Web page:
Selection of an optimal muscle set for a 16-channel standing neuroprosthesis using a human musculoskeletal model, pg. 273
Functional losses from paralysis, such as walking or standing, often limit independence. This study proposes a set of muscles to be stimulated electrically with a neuroprosthesis to allow persons with paraplegia to stand and shift postures. We used a model of a standing adult to assess different muscle combinations to maintain specific postures while minimizing the metabolic energy consumed. The muscles selected would augment the current set of eight muscles used to produce standing from the seated position, allowing users to shift postures over 75 percent of the nondisabled range with a user-controlled device. The results of this study will allow a user to shift weight smoothly while standing, thus providing longer standing periods and saving energy.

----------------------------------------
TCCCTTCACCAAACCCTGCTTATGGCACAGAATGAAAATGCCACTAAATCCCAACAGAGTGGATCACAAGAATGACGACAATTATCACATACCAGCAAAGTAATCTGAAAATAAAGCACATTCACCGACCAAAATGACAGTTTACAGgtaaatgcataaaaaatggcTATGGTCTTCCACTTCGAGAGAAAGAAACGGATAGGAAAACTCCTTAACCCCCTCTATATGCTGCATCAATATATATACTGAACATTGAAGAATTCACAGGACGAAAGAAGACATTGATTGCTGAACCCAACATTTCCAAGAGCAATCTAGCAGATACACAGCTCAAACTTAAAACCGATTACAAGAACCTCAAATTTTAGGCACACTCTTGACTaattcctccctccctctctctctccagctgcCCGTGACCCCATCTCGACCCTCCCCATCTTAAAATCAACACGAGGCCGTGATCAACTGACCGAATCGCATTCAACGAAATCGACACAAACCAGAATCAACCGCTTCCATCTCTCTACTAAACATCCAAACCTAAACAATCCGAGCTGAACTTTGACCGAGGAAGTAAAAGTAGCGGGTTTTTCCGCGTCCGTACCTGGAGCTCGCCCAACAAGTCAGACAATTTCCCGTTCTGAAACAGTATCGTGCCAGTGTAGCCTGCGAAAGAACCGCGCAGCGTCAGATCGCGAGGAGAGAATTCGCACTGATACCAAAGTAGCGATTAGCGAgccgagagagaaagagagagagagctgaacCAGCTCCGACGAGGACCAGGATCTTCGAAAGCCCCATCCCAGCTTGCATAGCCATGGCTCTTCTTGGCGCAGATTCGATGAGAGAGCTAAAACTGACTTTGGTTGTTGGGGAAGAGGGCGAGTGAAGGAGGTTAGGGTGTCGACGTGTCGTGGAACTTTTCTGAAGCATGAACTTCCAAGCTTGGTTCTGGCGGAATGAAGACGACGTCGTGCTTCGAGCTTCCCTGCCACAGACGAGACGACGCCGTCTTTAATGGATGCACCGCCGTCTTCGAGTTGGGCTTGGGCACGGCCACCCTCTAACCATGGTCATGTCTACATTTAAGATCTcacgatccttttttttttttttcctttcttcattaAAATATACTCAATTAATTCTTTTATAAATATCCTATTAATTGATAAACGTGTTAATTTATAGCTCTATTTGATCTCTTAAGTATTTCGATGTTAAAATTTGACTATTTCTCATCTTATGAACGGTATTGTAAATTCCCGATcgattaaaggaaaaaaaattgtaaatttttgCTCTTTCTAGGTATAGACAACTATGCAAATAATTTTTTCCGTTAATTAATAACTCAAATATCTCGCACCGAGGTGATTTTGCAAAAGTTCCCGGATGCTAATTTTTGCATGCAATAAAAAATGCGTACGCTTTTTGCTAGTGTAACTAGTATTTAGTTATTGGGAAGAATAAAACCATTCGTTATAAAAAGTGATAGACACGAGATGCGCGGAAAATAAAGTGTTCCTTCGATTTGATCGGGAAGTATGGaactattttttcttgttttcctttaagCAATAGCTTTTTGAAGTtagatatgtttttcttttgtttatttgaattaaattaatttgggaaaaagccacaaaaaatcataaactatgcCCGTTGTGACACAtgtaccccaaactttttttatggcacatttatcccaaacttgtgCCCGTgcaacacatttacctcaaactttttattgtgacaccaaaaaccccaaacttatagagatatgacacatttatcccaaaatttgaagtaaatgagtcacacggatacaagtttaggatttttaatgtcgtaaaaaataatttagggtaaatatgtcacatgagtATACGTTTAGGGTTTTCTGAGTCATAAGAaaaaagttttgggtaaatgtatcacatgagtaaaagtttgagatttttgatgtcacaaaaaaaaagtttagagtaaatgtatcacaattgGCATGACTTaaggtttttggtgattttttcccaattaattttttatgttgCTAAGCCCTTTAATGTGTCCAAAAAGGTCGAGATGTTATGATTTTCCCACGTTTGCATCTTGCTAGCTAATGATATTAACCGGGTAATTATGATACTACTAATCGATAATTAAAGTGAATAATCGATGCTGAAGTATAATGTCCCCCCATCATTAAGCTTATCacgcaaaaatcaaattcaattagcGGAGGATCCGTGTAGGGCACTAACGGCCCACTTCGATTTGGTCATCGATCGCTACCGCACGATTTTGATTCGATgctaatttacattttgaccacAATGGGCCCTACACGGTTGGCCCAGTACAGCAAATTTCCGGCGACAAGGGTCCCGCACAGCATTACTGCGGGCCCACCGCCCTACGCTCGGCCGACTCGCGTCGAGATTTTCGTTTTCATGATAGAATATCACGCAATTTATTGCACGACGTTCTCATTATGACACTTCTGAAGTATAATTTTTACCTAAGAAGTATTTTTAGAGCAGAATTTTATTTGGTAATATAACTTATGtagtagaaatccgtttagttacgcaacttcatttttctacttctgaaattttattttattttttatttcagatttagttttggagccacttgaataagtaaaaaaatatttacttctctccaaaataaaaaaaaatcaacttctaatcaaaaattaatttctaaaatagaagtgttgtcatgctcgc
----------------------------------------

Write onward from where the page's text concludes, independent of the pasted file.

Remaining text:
Development of a teletechnology protocol for in-home rehabilitation, pg. 287
This paper describes the feasibility of teletechnology for delivering in-home rehabilitation interventions to community-dwelling adults recently prescribed a mobility aid. We provided telerehabilitation interventions with wireless videoconferencing equipment that used standard telephone lines to provide live, two-way video and audio interaction between the patient and a technician located in the home and a therapist located at the hospital. The interventions included prescription of functionally based exercises, home-hazard assessment, and prescription and/or training in use of assistive technology, environmental modifications, and adaptive strategies. Telehealth technology has great potential to increase patients' access to rehabilitation providers in the home setting.
Last reviewed: By John M. Grohol, Psy.D. on 21 Feb 2009